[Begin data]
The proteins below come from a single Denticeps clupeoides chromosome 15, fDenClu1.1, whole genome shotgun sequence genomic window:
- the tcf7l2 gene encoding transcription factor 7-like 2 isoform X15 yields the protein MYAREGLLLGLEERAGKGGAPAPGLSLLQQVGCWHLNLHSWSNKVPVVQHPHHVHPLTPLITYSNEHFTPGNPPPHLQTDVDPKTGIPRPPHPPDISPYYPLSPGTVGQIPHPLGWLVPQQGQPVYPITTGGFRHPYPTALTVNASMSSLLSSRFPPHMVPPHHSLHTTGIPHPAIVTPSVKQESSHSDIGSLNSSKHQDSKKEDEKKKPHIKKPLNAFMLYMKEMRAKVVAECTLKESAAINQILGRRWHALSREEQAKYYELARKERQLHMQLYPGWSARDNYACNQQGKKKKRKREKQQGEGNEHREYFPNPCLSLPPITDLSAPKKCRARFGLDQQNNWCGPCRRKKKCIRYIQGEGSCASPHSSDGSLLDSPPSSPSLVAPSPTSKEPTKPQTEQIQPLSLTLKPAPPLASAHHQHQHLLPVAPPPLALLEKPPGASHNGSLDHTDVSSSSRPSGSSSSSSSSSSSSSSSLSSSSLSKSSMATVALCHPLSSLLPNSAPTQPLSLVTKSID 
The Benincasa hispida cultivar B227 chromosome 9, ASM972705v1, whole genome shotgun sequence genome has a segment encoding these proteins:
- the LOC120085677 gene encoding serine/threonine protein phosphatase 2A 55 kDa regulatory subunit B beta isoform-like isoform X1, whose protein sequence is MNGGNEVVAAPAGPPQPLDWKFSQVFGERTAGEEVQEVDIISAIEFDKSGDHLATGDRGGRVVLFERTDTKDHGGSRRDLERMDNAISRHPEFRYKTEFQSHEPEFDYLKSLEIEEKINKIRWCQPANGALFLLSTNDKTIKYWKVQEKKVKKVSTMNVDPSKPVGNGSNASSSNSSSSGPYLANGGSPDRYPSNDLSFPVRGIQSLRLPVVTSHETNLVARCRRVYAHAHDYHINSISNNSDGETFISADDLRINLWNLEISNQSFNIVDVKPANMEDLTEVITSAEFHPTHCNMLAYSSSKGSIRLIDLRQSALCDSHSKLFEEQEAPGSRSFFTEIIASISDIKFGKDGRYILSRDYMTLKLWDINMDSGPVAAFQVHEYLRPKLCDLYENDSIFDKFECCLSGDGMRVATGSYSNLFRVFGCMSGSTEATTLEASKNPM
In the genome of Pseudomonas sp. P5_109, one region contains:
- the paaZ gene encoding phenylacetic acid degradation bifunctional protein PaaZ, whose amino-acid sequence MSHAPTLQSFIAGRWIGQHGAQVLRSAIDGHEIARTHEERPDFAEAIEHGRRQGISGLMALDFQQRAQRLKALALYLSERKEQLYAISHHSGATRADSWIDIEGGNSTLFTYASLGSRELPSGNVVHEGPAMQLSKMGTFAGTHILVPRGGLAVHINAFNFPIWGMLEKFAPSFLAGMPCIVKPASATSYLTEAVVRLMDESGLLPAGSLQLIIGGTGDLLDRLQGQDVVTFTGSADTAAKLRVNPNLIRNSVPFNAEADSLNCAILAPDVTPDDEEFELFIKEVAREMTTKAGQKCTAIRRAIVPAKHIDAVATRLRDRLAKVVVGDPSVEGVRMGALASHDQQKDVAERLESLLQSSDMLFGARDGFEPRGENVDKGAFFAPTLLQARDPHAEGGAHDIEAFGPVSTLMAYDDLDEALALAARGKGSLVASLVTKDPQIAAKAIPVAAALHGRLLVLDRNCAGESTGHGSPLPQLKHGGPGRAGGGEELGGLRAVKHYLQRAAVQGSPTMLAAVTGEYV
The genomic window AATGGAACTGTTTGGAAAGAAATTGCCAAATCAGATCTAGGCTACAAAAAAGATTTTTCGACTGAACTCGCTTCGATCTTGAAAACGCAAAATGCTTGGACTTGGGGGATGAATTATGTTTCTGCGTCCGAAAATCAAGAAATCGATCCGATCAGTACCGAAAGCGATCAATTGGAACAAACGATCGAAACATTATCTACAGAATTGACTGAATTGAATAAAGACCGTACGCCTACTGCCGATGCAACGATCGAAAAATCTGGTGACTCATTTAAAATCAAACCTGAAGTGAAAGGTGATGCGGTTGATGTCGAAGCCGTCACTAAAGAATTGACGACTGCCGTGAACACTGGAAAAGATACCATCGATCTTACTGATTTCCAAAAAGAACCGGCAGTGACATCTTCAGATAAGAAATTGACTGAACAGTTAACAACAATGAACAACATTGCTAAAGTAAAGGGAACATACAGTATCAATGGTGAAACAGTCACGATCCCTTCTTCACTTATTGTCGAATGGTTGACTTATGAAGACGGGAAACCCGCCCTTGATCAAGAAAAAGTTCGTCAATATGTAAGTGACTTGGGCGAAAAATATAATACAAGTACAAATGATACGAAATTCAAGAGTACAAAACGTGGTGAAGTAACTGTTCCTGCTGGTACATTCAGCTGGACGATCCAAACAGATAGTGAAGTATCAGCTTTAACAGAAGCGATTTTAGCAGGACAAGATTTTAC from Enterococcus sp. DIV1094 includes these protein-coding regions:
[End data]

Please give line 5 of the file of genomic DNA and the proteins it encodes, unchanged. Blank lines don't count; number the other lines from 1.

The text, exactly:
In the genome of Pseudomonas sp. P5_109, one region contains: